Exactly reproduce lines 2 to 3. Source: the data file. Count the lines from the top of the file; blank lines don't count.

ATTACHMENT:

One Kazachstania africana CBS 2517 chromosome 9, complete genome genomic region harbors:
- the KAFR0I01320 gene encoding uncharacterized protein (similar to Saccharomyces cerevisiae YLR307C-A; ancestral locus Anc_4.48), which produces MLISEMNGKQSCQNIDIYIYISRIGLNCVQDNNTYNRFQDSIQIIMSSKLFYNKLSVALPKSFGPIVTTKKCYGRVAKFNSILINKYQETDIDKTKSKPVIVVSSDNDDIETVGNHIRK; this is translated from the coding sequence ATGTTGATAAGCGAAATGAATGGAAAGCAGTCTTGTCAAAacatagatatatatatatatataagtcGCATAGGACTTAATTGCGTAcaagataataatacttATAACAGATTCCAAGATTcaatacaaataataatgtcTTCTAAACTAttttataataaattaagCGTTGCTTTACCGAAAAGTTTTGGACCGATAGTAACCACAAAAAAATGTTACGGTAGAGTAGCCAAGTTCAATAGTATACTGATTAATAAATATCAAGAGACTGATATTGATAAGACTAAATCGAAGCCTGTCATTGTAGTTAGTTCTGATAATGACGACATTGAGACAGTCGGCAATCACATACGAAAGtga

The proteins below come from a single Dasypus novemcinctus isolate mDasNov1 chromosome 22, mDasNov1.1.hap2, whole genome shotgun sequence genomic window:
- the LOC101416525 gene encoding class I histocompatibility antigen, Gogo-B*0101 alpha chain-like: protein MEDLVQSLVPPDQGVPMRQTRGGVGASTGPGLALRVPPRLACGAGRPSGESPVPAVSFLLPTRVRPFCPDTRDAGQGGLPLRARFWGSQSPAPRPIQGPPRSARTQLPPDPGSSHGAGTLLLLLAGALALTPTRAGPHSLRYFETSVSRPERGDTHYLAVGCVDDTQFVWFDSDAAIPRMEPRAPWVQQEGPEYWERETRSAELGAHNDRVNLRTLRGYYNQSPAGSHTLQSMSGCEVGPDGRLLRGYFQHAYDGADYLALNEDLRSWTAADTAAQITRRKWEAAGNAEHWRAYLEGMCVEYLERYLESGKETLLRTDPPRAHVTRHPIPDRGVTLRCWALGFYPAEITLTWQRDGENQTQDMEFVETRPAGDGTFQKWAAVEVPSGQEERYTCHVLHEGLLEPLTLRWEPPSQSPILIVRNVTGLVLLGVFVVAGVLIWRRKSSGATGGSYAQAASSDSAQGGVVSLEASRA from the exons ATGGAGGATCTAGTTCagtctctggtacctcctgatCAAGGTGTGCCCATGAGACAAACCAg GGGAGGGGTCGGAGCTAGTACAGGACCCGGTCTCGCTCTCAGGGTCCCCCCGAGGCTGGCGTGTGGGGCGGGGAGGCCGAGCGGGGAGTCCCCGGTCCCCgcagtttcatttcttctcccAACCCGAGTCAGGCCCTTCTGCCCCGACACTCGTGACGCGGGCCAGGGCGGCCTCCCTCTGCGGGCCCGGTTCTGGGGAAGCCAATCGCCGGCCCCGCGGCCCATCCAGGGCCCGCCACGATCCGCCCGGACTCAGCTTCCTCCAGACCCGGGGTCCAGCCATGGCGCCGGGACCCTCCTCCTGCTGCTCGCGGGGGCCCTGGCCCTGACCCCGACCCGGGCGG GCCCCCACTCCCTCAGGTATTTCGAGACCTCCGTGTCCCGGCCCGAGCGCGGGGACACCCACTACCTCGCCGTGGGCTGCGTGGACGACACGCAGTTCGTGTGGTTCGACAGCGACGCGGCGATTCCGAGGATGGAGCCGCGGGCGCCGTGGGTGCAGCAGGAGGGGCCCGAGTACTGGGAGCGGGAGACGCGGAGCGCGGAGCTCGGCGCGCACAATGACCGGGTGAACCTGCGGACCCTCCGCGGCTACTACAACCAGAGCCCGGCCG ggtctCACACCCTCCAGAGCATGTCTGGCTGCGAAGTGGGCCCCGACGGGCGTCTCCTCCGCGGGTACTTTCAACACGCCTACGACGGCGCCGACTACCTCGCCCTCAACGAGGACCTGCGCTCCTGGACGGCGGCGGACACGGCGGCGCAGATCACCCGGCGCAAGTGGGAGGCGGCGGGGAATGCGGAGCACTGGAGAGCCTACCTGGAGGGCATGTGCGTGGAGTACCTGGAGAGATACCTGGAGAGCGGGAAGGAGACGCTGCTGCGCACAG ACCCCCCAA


- the KAFR0I01320 gene encoding uncharacterized protein (similar to Saccharomyces cerevisiae YLR307C-A; ancestral locus Anc_4.48), which produces MLISEMNGKQSCQNIDIYIYISRIGLNCVQDNNTYNRFQDSIQIIMSSKLFYNKLSVALPKSFGPIVTTKKCYGRVAKFNSILINKYQETDIDKTKSKPVIVVSSDNDDIETVGNHIRK; this is translated from the coding sequence ATGTTGATAAGCGAAATGAATGGAAAGCAGTCTTGTCAAAacatagatatatatatatatataagtcGCATAGGACTTAATTGCGTAcaagataataatacttATAACAGATTCCAAGATTcaatacaaataataatgtcTTCTAAACTAttttataataaattaagCGTTGCTTTACCGAAAAGTTTTGGACCGATAGTAACCACAAAAAAATGTTACGGTAGAGTAGCCAAGTTCAATAGTATACTGATTAATAAATATCAAGAGACTGATATTGATAAGACTAAATCGAAGCCTGTCATTGTAGTTAGTTCTGATAATGACGACATTGAGACAGTCGGCAATCACATACGAAAGtga

The proteins below come from a single Dasypus novemcinctus isolate mDasNov1 chromosome 22, mDasNov1.1.hap2, whole genome shotgun sequence genomic window: